In Search of Classic Seafood Restaurants in Jacksonville, Florida
When I lived in Miami, I struggled to find a restaurant that served old school, traditional Florida seafood. The cosmopolitan and international vibe of the city had replaced what I came to know as traditional Florida cuisine from childhood family vacations to the Sunshine State. Heck, it was hard to find seafood unless it was in the form of a sushi roll.
Please don’t misunderstand me. I’m not complaining (well maybe just a little on the sushi front). I fell in love with Cuban cuisine and wish I could eat it daily thanks to Miami. But what happened to the restaurants that served simple seafood allowing the freshness of the fish to be the main ingredient? The kind of place where fish is only served one of three ways – grilled, fried, or blackened. The kind of place that actually served conch – and not just the fritters but cracked conch. In my two years in Miami, the only such place I found was Scotty’s Landing, a hole in the wall pub on the water in Coconut Grove.
Thus, on my recent trip to Jacksonville Beach, Florida, I had one goal in mind (other than visiting as many breweries as possible). I wanted to find what I, and many others, refer to as traditional Florida seafood restaurants in Jacksonville.
This wasn’t my first rodeo in Jacksonville
The Bold City was in my sales territory back when I was a corporate drone. About the only places I could find for somewhat authentic seafood were Salt Life Food Shack and The Fish Co. Yes, Salt Life did serve up classics like a fried grouper basket, but many of the selections were too “Caribbean” in nature, making the restaurant lose its authentic appeal. They also muddied up the water with sushi…
Fish Co was closer to what I had in mind, but the prices were a bit high. I was also a little turned off as I went for oysters (my hotel recommended Fish Co for oysters), and none were to be had. It wasn’t The Fish Co’s fault, mind you. There was a shortage in the area. Still, I felt a little burned.
The fish continued to allude me
On this latest trip to Jacksonville, I continued on my seafood quest. I worked with Visit Jacksonville and my hotel, the Casa Marina, for suggestions prior to departure. Perhaps it was because they knew I was a beer writer, but everything they recommended consisted of either bar food (pizza, burgers, wings), Southern, or Mexican.
My first night, I was invited to dine at Casa Marina’s Penthouse Restaurant and Martini Bar. The restaurant serves what they describe as “New Beach Cuisine” with a rooftop view of the beach. The views were awesome and the food was spectacular, but where was the fish? The only seafood dishes were shrimp and grits (which is Low Country, not Florida), crab cakes (ubiquitous with the Baltimore region), and a grilled shrimp appetizer with a spicy blanc sauce. When I asked the waitress what the house specialty was, she suggested the Flat Iron Steak and Blue Cheese Chips. Both were prepared to perfection, but I failed to find the “beach” in their “new beach cuisine.”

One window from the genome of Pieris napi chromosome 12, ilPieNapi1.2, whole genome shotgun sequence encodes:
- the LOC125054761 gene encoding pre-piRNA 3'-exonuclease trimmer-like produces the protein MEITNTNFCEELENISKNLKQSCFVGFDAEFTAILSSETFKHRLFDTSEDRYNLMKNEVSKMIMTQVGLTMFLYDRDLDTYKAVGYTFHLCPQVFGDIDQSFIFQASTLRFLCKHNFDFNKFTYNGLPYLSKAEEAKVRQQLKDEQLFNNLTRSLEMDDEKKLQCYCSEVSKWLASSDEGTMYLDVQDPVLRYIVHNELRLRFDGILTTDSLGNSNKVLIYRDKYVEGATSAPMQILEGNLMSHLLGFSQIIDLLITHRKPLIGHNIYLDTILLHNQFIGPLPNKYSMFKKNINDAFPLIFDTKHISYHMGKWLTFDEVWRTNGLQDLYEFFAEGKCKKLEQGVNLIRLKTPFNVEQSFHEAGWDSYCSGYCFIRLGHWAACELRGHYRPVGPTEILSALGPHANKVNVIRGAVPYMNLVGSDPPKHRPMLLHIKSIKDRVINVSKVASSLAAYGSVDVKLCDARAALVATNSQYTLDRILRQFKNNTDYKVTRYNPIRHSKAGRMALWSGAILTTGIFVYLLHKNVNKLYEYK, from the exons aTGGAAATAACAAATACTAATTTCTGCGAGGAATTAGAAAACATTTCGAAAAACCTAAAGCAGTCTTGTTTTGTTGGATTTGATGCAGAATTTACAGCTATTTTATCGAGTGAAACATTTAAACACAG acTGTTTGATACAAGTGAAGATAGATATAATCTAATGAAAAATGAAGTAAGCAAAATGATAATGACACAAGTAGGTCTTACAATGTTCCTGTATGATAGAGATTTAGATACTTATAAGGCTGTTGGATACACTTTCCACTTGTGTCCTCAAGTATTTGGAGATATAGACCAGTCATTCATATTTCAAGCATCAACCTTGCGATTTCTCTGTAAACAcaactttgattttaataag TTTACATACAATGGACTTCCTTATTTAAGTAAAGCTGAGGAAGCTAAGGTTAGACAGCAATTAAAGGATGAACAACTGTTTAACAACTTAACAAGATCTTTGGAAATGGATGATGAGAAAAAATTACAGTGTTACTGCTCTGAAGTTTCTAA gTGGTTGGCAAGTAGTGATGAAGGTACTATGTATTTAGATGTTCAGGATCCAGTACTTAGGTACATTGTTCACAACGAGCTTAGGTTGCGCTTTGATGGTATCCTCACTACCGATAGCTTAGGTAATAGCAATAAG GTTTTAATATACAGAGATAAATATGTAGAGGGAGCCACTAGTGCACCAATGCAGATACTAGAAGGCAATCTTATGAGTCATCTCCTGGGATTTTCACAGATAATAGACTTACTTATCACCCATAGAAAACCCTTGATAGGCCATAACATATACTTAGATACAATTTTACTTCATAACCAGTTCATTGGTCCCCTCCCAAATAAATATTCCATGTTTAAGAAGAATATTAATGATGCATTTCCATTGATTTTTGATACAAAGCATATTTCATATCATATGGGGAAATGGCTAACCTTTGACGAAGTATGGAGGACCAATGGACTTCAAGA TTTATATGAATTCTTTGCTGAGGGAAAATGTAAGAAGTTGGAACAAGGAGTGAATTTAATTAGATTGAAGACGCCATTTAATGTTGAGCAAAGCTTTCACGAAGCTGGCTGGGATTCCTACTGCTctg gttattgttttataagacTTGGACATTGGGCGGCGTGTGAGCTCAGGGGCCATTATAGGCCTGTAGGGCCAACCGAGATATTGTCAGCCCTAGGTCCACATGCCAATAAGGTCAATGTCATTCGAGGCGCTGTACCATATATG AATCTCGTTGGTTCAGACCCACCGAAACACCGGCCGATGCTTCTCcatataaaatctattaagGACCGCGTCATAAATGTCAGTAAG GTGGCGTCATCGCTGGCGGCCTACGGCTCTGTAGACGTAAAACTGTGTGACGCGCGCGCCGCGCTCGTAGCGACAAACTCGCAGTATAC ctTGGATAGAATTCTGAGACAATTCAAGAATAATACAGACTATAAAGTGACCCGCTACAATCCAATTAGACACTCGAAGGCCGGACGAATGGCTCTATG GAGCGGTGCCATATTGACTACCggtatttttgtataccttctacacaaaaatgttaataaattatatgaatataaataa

Eating along the Jax Ale Trail
On my second day in Jacksonville, I dined along the #JaxAleTrail and had lunch at Engine 15 Brewing on Jacksonville Beach. I wasn’t impressed by neither their “anywhere in America” menu nor the quality of their food. Unfortunately, the quality of beer followed suit.
I spent the afternoon visiting breweries closer to downtown before returning to the beach for dinner at Zeta Brewing. The menu and quality were a huge improvement over Engine 15. Sure, the selections still leaned towards bar food. However, the items were all chef-inspired. Once again, I asked the server to order me her favorite. I feasted on – and I’m not kidding when I say this – one of the best burgers of my life. The Zeta Burger was a half pound of Angus topped with pimento cheese, garlic mayonnaise, bacon onion jam, and arugula, all served on a brioche bun. As much as I enjoyed the flavor bomb of my burger, I would have preferred a grouper sandwich.
Finally, I caught a fish!
My last morning in Jacksonville, I had an appointment to tour the Beaches Museum for a bit of a history lesson on Jacksonville Beach. Before setting out from my hotel, I combed through the list of the remaining restaurants suggested by the hotel, tourist board, and locals. None were appealing. Kickbacks Gastropub had a killer (and rare) beer selection, but their menu seemed too vast to cook anything well. TacoLu was Mexican, and I eat plenty of Mexican in Charlotte. M Shack was burgers (see note on Mexican). And Rag Time Tavern is corporately owned by the same company that owns Gordon Biersch.
The staff at Beaches Museum suggested Parsons Seafood Restaurant. I could tell Parsons exactly what I was looking for from the moment I pulled into the parking lot of the big green building. The bright, weathered building screamed Old School Florida, as did the vast menu of classic seafood selections – frog legs, clam strips, oysters, gator tale, mahi-mahi, soft shell crab. All were prepared the right way and reasonably priced.
I arrived early for lunch and watched the restaurant quickly fill up with neighborhood locals. The staff was running to tables to keep up with the demand this Jacksonville Beach Tradition draws in. From the quality of food, I understood why. I ordered the fried oyster sandwich with a side of blue crab claw meat stew. The oysters were plump, juicy, briny, and prefect. The stew was thick with sweet crabmeat in a soft, creamy broth that dazzled my tongue. If only I wasn’t driving and the restaurant carried craft beer, a Green Room Head High IPA would have been the ideal accompaniment to my last, and best, meal in Jacksonville.